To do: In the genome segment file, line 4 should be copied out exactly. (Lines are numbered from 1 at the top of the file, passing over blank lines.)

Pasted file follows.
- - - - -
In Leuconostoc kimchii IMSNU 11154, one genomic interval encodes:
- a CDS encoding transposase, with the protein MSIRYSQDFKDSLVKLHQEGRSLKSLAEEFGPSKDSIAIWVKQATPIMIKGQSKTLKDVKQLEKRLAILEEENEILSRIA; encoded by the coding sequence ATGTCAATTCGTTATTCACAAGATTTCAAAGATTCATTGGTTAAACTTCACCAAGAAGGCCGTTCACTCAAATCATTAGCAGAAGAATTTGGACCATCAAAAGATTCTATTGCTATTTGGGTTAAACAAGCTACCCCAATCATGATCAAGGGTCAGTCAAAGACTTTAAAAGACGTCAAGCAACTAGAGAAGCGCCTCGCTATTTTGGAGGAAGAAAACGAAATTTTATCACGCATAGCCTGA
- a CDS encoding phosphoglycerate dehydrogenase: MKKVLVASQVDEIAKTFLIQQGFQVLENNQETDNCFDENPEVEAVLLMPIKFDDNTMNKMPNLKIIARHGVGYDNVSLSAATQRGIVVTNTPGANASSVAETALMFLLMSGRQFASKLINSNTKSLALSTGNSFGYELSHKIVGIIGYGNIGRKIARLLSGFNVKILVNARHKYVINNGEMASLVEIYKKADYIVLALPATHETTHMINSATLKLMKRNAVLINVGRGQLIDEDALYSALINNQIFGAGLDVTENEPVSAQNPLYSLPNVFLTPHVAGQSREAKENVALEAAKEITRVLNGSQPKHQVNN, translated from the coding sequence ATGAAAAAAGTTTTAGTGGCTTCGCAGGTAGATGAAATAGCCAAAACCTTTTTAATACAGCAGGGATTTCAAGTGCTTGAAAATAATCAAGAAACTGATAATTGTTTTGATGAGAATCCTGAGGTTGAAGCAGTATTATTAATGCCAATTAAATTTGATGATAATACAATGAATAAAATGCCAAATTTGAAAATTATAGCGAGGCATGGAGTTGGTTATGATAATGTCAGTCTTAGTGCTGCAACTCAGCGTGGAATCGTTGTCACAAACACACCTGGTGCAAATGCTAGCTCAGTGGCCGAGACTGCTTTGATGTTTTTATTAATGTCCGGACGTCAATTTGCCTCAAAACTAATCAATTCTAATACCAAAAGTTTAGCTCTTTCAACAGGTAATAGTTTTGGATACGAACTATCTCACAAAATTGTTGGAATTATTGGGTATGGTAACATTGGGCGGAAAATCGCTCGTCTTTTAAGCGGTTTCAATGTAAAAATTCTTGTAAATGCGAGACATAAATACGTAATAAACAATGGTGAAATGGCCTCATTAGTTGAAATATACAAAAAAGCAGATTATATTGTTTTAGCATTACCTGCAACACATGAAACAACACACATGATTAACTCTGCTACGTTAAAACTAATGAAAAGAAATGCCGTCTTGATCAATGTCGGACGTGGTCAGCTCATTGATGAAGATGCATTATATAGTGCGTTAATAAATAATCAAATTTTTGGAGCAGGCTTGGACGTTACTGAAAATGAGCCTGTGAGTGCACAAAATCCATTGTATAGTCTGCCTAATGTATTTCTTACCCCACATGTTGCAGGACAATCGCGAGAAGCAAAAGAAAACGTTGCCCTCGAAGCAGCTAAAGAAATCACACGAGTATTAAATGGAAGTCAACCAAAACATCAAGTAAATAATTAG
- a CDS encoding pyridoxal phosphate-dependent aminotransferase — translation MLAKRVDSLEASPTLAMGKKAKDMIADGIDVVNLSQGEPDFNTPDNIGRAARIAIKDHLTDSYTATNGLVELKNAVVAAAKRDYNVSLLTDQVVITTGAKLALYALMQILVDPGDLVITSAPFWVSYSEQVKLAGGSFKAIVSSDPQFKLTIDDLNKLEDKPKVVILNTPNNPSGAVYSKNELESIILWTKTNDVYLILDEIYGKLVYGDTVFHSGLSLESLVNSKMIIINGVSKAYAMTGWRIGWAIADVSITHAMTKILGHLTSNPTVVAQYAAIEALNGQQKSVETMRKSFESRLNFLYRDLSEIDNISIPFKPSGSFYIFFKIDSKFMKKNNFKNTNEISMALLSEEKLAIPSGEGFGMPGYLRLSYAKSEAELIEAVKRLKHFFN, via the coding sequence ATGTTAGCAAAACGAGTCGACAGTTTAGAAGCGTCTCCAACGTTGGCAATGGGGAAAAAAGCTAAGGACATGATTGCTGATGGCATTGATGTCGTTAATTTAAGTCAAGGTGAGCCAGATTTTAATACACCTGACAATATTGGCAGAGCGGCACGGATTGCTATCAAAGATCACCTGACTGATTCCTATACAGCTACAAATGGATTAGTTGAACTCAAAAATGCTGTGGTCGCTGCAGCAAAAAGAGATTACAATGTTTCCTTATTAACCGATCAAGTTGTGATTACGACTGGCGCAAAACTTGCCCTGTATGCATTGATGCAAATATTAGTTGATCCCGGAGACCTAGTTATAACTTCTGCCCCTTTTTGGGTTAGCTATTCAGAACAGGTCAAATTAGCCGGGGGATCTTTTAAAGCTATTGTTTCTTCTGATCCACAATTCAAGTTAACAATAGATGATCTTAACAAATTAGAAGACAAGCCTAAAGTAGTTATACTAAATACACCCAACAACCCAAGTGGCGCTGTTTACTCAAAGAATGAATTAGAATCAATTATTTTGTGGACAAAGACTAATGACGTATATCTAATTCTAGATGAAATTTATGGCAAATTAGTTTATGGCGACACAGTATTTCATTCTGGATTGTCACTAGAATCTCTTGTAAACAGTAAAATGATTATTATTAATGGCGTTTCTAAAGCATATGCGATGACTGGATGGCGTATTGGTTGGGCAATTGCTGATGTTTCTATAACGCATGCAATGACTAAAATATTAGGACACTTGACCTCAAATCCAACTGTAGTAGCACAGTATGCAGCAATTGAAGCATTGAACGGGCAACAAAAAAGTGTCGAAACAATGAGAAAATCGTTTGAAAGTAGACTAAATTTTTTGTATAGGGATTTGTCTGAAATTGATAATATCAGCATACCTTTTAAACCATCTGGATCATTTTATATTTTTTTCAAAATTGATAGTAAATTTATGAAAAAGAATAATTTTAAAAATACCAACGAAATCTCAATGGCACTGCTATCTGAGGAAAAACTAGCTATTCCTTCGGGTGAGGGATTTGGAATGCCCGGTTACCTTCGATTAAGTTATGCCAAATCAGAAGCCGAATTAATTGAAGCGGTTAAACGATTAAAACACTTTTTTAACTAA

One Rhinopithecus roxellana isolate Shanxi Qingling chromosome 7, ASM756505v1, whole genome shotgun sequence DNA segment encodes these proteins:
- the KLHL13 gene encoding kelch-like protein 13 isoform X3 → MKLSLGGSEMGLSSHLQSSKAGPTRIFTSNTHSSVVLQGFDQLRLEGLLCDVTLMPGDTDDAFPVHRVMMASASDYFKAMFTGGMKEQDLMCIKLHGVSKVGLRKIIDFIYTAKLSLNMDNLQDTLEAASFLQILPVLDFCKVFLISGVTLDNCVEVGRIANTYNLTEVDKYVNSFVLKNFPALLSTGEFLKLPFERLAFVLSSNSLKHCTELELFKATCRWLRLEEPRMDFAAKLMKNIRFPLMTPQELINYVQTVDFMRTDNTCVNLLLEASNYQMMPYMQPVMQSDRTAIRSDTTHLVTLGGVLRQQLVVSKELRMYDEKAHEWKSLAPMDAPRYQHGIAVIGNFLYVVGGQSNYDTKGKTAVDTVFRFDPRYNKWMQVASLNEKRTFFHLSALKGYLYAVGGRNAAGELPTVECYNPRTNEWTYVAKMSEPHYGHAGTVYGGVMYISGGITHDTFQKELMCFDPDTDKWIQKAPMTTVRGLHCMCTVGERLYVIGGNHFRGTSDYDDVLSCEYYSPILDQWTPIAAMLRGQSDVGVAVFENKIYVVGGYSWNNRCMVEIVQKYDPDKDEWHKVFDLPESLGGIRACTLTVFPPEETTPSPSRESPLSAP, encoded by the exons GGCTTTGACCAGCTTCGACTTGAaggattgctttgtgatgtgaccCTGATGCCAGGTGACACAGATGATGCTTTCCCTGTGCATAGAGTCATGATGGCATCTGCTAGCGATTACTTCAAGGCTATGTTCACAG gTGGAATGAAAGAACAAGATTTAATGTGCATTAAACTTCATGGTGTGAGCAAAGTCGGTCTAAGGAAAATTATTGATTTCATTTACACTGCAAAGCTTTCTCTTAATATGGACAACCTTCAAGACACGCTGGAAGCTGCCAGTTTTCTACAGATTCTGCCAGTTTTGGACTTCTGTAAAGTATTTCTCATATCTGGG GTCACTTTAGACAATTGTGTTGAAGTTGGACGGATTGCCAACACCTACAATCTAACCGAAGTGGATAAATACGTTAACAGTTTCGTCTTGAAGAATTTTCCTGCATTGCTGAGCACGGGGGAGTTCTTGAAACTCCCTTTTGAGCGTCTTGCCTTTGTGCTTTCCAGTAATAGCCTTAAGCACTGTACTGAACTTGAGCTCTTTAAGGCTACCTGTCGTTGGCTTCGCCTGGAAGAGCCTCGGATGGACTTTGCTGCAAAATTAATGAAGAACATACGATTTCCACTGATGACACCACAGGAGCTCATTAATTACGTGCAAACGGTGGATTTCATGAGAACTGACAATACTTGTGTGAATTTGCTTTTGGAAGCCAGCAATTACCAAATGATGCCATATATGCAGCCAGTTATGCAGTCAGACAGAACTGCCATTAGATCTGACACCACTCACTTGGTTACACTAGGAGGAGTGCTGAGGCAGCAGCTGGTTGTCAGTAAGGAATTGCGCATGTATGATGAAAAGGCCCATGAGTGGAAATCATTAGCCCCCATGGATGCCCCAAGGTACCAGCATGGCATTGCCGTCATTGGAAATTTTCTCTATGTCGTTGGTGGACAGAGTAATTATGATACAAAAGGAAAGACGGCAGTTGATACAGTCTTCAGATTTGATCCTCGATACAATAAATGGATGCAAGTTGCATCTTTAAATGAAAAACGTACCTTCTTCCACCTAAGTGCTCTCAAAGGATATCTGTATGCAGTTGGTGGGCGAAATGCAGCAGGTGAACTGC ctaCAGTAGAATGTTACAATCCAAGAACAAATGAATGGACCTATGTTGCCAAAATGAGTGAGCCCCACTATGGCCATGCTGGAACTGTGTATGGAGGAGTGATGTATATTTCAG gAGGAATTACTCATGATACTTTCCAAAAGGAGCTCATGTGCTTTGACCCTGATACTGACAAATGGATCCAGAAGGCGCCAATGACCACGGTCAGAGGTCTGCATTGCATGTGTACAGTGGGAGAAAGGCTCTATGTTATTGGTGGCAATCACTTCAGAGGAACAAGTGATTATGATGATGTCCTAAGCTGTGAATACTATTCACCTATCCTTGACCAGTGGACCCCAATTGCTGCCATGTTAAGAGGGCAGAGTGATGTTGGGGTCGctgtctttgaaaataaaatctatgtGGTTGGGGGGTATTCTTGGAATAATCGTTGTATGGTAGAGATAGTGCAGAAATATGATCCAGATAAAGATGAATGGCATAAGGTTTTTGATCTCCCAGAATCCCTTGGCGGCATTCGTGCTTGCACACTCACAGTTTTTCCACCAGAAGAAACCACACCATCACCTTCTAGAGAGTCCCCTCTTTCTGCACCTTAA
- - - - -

- a CDS encoding pyridoxal phosphate-dependent aminotransferase — translation MLAKRVDSLEASPTLAMGKKAKDMIADGIDVVNLSQGEPDFNTPDNIGRAARIAIKDHLTDSYTATNGLVELKNAVVAAAKRDYNVSLLTDQVVITTGAKLALYALMQILVDPGDLVITSAPFWVSYSEQVKLAGGSFKAIVSSDPQFKLTIDDLNKLEDKPKVVILNTPNNPSGAVYSKNELESIILWTKTNDVYLILDEIYGKLVYGDTVFHSGLSLESLVNSKMIIINGVSKAYAMTGWRIGWAIADVSITHAMTKILGHLTSNPTVVAQYAAIEALNGQQKSVETMRKSFESRLNFLYRDLSEIDNISIPFKPSGSFYIFFKIDSKFMKKNNFKNTNEISMALLSEEKLAIPSGEGFGMPGYLRLSYAKSEAELIEAVKRLKHFFN, via the coding sequence ATGTTAGCAAAACGAGTCGACAGTTTAGAAGCGTCTCCAACGTTGGCAATGGGGAAAAAAGCTAAGGACATGATTGCTGATGGCATTGATGTCGTTAATTTAAGTCAAGGTGAGCCAGATTTTAATACACCTGACAATATTGGCAGAGCGGCACGGATTGCTATCAAAGATCACCTGACTGATTCCTATACAGCTACAAATGGATTAGTTGAACTCAAAAATGCTGTGGTCGCTGCAGCAAAAAGAGATTACAATGTTTCCTTATTAACCGATCAAGTTGTGATTACGACTGGCGCAAAACTTGCCCTGTATGCATTGATGCAAATATTAGTTGATCCCGGAGACCTAGTTATAACTTCTGCCCCTTTTTGGGTTAGCTATTCAGAACAGGTCAAATTAGCCGGGGGATCTTTTAAAGCTATTGTTTCTTCTGATCCACAATTCAAGTTAACAATAGATGATCTTAACAAATTAGAAGACAAGCCTAAAGTAGTTATACTAAATACACCCAACAACCCAAGTGGCGCTGTTTACTCAAAGAATGAATTAGAATCAATTATTTTGTGGACAAAGACTAATGACGTATATCTAATTCTAGATGAAATTTATGGCAAATTAGTTTATGGCGACACAGTATTTCATTCTGGATTGTCACTAGAATCTCTTGTAAACAGTAAAATGATTATTATTAATGGCGTTTCTAAAGCATATGCGATGACTGGATGGCGTATTGGTTGGGCAATTGCTGATGTTTCTATAACGCATGCAATGACTAAAATATTAGGACACTTGACCTCAAATCCAACTGTAGTAGCACAGTATGCAGCAATTGAAGCATTGAACGGGCAACAAAAAAGTGTCGAAACAATGAGAAAATCGTTTGAAAGTAGACTAAATTTTTTGTATAGGGATTTGTCTGAAATTGATAATATCAGCATACCTTTTAAACCATCTGGATCATTTTATATTTTTTTCAAAATTGATAGTAAATTTATGAAAAAGAATAATTTTAAAAATACCAACGAAATCTCAATGGCACTGCTATCTGAGGAAAAACTAGCTATTCCTTCGGGTGAGGGATTTGGAATGCCCGGTTACCTTCGATTAAGTTATGCCAAATCAGAAGCCGAATTAATTGAAGCGGTTAAACGATTAAAACACTTTTTTAACTAA